Before marijuana came into my life, I didn’t care about politics. I just didn’t. I know some may find that appalling, my father included, but it just wasn’t important to me. I didn’t vote in the primaries, didn’t follow the “big” issues at the state level, or the federal level for that matter. Now, I can’t get away from it. Any time I see a name that I recognize, my ears perk up. Any time another candidate is announced at the state or federal level, I immediately try to find their position on medical marijuana.

Before marijuana, if I drove by a rally for medical marijuana, I would have looked at the signs and the people holding the signs and wondered why in the world “Freeing the Leaf” was so important to them. Now, I am one of those people. And, I love “those people.” I have met some of the most intelligent, bravest, most compassionate, hard-working families and individuals I have ever known...and it’s all because of marijuana.

By meeting these amazing people, I have learned to be thankful for each happy minute I spend with my daughter...because I have met children that have a much more difficult time than Annie. And at the same time, if Annie is having a difficult day, I find comfort in just knowing that others understand what I am going through because they have been there. I’m not just referring to children with epilepsy. I am including friends and patients I have met, who are dealing with other serious medical conditions.

Before marijuana, I could EASILY decide how I was going to spend “free time.” I used to enjoy going to the gym, starting a project at the house, scrap-booking or simply RELAXING while flipping through the pages of a favorite catalog. Now, marijuana comes first. Always in the back of my mind is an on-going “to-do” list, although it includes nothing from the list above. Thank you notes to supporters, emails to people contacting me and wanting more information, planning the next rally, proofreading educational materials that another amazing advocate has be distributed to the House of Representatives who MAY or MAY NOT think it is “important enough” to read. Those things are on the top of my list now.

Before marijuana, I would scroll through the TV guide and set the DVR for movies that I wanted to see or a new show that a friend told me to start watching, and then in my “free time,” I would watch them. Now, anytime something happens on the medical marijuana front, especially in Harrisburg, I set the DVR for every news broadcast on every network so I can make sure that they are reporting the correct information and I spend the evening watching them. My DVR is currently filled to capacity with all CNN’s “Weed” documentaries, as well as any “Face the State” episode that medical marijuana is even SLIGHTLY mentioned. Pathetic? Maybe. Passionate? Absolutely!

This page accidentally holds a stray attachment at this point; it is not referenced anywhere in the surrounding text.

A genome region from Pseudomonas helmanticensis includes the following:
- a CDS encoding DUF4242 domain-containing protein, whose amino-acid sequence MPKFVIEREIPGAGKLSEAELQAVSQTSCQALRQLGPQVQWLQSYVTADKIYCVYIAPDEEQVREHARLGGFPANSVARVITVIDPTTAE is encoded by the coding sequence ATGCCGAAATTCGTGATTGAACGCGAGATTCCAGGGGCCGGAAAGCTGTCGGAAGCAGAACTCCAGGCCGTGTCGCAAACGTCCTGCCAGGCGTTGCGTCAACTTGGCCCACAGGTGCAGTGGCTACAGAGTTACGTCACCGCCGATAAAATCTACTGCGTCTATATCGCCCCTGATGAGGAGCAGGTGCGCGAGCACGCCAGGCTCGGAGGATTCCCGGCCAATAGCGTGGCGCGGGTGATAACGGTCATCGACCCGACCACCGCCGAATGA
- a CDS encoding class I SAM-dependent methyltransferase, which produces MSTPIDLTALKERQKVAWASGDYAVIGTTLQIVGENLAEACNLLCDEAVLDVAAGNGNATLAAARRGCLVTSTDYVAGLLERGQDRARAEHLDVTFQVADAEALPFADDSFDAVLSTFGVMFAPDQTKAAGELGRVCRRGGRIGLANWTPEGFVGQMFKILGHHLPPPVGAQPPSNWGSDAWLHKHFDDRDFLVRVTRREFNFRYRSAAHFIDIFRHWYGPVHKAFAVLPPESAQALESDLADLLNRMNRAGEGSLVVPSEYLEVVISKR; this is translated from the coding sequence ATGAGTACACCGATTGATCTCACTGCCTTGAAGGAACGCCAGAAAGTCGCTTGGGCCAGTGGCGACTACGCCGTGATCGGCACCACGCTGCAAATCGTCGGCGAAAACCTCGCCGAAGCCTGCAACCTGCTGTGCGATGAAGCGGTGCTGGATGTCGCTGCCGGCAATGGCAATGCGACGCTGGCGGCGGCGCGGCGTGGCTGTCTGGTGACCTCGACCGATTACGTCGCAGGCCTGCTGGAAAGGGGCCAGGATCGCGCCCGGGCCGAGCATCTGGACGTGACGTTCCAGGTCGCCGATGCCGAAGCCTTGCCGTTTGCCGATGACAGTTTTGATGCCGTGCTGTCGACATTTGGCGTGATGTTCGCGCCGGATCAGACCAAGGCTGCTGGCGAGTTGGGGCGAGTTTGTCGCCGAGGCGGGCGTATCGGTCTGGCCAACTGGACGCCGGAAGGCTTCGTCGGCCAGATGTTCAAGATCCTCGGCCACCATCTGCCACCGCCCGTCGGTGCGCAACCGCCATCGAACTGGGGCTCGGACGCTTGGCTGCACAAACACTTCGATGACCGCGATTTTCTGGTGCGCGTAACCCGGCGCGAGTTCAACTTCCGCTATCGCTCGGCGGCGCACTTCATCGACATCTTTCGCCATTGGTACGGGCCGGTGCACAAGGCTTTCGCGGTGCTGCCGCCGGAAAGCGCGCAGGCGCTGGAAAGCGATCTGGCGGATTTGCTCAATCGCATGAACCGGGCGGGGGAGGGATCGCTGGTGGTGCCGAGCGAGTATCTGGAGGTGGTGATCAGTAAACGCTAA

All of this occurred to me last week, as I was listening to Montel Williams speak at the capitol in an effort to draw more attention to the need for a Compassionate Use Act. He said, “Take the patient off the battlefield.” He hit the nail on the head. In my world it means, “Take the patient’s PARENTS off the battlefield.” I couldn’t stop thinking about what he said. I, along with many other amazing people, are no doubt fighting a battle. And the battlefield is Harrisburg. Sure, I don’t dress in fatigues to go to this battle. I break out my most professional-looking attire, high heels, and quarters to feed the meter.

Before marijuana, I would slide on a pair of high heels to go out to dinner or another fun event. Now, anytime my three year old sees me dressed up or hears my heels clicking on the tile floor in front of the door, he exclaims, “Yep, mommy’s going to the Capitol again.” Why should he think anything different? Last year, I spent my anniversary with my husband Matt at the capitol, as we are in this together.

I LOVE how marijuana has changed me. But I would really like to get OFF the battlefield...and do SOME of the fun things that the “old Ang” used to enjoy. More than that, I would like to be able to spend my time “off the battlefield” watching my Annie play outside with her brother Matty, without a lump in my throat, wondering what our plan of action should be in the case that Annie’s health takes a turn for the worse as we await for the Pennsylvania legislature to pass a Compassionate Use Act.

So I guess it’s back to the battlefield for the Sharrer family...for now.

Monday, June 15, 2015

A Thanks to Montel Williams..."You gave us your TIME, the most thoughtful gift of all." - Dan Zandra